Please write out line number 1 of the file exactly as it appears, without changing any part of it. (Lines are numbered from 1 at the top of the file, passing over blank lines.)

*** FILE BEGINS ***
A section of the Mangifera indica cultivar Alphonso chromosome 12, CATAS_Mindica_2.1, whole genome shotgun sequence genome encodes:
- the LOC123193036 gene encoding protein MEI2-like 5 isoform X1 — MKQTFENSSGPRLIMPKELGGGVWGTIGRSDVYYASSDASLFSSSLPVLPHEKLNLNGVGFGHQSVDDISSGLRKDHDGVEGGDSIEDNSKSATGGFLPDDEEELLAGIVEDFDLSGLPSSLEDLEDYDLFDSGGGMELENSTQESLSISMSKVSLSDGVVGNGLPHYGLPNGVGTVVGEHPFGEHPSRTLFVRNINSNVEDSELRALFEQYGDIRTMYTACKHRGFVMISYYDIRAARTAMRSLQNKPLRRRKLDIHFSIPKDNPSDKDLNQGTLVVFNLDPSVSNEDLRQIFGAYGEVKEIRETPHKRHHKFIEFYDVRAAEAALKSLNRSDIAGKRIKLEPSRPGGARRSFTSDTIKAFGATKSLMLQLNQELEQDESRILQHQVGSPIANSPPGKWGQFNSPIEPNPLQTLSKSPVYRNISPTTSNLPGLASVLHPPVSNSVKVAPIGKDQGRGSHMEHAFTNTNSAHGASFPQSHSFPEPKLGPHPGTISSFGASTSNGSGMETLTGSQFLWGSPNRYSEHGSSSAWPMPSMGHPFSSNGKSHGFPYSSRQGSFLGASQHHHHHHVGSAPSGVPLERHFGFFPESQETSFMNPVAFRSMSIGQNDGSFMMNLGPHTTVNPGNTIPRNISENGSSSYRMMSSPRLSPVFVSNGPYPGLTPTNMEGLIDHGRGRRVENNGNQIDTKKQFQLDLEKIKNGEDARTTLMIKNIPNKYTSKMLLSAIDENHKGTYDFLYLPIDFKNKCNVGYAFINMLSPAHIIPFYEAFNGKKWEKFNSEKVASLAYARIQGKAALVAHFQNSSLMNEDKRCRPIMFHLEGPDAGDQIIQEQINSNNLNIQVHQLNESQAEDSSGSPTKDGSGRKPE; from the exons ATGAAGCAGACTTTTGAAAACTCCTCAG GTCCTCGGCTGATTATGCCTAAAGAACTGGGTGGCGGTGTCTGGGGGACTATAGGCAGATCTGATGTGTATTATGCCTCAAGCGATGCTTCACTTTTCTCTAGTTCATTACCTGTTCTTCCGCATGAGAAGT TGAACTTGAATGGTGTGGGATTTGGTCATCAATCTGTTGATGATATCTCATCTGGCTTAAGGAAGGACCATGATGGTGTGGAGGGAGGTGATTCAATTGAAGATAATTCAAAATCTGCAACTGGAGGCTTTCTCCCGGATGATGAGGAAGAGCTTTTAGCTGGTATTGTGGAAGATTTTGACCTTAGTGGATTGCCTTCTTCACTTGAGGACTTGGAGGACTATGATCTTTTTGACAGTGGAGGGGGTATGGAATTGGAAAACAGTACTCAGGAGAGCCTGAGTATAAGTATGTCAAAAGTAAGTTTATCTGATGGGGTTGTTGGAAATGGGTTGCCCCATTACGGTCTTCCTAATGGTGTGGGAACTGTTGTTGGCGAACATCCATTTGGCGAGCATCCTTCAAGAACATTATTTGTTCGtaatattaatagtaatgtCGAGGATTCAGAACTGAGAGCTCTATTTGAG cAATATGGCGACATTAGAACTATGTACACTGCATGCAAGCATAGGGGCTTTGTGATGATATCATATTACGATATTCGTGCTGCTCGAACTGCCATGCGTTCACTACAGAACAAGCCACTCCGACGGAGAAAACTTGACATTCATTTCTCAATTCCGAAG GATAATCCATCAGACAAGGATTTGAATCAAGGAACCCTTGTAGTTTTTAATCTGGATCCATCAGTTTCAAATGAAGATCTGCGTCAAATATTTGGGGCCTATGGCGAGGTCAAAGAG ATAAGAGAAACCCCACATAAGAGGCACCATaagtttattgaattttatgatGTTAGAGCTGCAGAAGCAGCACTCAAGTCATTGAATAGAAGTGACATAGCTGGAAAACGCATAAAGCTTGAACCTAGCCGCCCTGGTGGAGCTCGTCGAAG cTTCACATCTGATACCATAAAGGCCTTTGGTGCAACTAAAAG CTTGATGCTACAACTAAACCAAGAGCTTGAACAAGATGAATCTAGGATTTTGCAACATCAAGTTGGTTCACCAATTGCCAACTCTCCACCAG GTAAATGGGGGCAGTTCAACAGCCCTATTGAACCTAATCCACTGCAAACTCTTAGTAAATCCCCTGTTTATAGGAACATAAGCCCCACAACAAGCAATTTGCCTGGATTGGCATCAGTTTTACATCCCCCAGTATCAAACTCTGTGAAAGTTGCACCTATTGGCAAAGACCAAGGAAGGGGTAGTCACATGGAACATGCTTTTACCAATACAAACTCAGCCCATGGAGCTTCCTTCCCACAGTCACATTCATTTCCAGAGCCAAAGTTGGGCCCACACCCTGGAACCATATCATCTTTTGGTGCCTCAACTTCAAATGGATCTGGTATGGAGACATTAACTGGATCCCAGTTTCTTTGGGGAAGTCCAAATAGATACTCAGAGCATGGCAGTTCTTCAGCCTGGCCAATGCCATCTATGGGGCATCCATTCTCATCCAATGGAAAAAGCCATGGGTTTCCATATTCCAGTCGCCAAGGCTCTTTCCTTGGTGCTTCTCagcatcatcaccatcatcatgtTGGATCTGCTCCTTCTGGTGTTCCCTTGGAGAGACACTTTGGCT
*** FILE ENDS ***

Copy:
A section of the Mangifera indica cultivar Alphonso chromosome 12, CATAS_Mindica_2.1, whole genome shotgun sequence genome encodes: